12. The target of claim 11, said structure including a substantially elemental rare earth constituent.
13. The target of claim 11, said plurality of constituents including an alloy of at least two different rare earth elements.
14. The target of claim 11, said plurality of constituents including an alloy of at least two different transition metals.
15. The target of claim 11, said plurality of constituents including a transition metal alloyed with at least one corrosion resistance improving element.
16. The target of claim 11 containing up to a maximum of about 15% by weight of said intermetallic compound.
17. The target of claim 11 containing up to a maximum of about 10% by weight of said intermetallic compound diffusion product.
18. The target of claim 11 containing up to a maximum of about 5% by weight of said intermetallic compound.
19. The target of claim 11, said finely mixed alloy including a rare earth/transition metal eutectic alloy.
20. The target of claim 11, said finely mixed alloy including a rare earth matrix.
21. A method of producing an alloy target for forming a magneto-optical recording medium, said method comprising the steps of:
providing at least one finely mixed alloy constituent of a rare earth phase and a rare earth/transition metal intermetallic compound and at least one transition metal constituent, in particle form;
mixing the particles to produce a powder blend; and
subjecting the powder blend to a pressing operation in an oxidizing inhibiting environment for a time and at a temperature and pressure which produces a target having up to a maximum rare earth/transition metal intermetallic compound content of about 15% by weight.
22. The method of claim 21, said target containing up to a maximum of about 10% by weight of said intermetallic compound.
23. The method of claim 21, said target containing up to a maximum of about 5% by weight of said intermetallic compound.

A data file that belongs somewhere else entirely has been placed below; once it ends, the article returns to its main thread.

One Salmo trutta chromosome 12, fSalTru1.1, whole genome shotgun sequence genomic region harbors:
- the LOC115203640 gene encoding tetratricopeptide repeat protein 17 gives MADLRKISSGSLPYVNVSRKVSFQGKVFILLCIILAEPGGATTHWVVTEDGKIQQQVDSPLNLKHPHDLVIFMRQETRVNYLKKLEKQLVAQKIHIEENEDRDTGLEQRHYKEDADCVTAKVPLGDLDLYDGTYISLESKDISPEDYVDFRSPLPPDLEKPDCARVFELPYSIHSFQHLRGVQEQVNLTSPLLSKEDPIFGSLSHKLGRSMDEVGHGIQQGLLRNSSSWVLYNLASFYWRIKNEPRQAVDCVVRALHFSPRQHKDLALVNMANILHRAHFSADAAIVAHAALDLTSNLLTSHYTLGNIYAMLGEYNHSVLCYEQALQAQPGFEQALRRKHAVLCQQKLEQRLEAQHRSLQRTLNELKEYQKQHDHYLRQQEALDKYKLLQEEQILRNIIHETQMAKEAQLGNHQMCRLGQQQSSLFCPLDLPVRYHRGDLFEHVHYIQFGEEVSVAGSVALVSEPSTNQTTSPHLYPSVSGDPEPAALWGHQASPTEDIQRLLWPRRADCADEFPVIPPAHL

24. The method of claim 21, the at least one transition metal constituent being an alloy, with the powder blend containing substantially no particles of an unalloyed transition metal.
25. The method of claim 24 including providing particles of at least one substantially elemental rare earth metal and mixing the elemental rare earth particles with the particles of the at least one finely mixed alloy and the at least one transition metal alloy to produce the powder blend.
26. The method of claim 24 including providing particles of at least one rare earth/rare earth alloy and mixing the rare earth/rare earth alloy particles with the particles of the at least one finely mixed alloy and the at least one transition metal alloy to produce the powder blend.
27. The method of claim 21, the particles of the at least one finely mixed alloy including a rare earth/transition metal eutectic alloy.
28. The method of claim 21, the particles of the at least one finely mixed alloy including a rare earth matrix.
Description
FIELD OF THE INVENTION

The present invention relates to an alloy target used to manufacture a magneto-optical recording medium, and a method of making such a target.

BACKGROUND OF THE INVENTION

Magneto-optical (MO) recording media are formed by sputtering a thin layer or film composed of rare earth elements and transition metals in a desired composition onto a substrate such as a glass or plastic wafer or disc. Such MO recording media have been used for data storage and in audio reproduction applications to produce recordable compact discs (CD's). Targets used in the sputtering process are known to be made from a variety of materials and produced by a variety of methods. Various target materials and manufacturing processes can be found in U.S. Pat. Nos. 4,957,549; 4,620,872; 4,946,501; 4,915,738; and 4,992,095.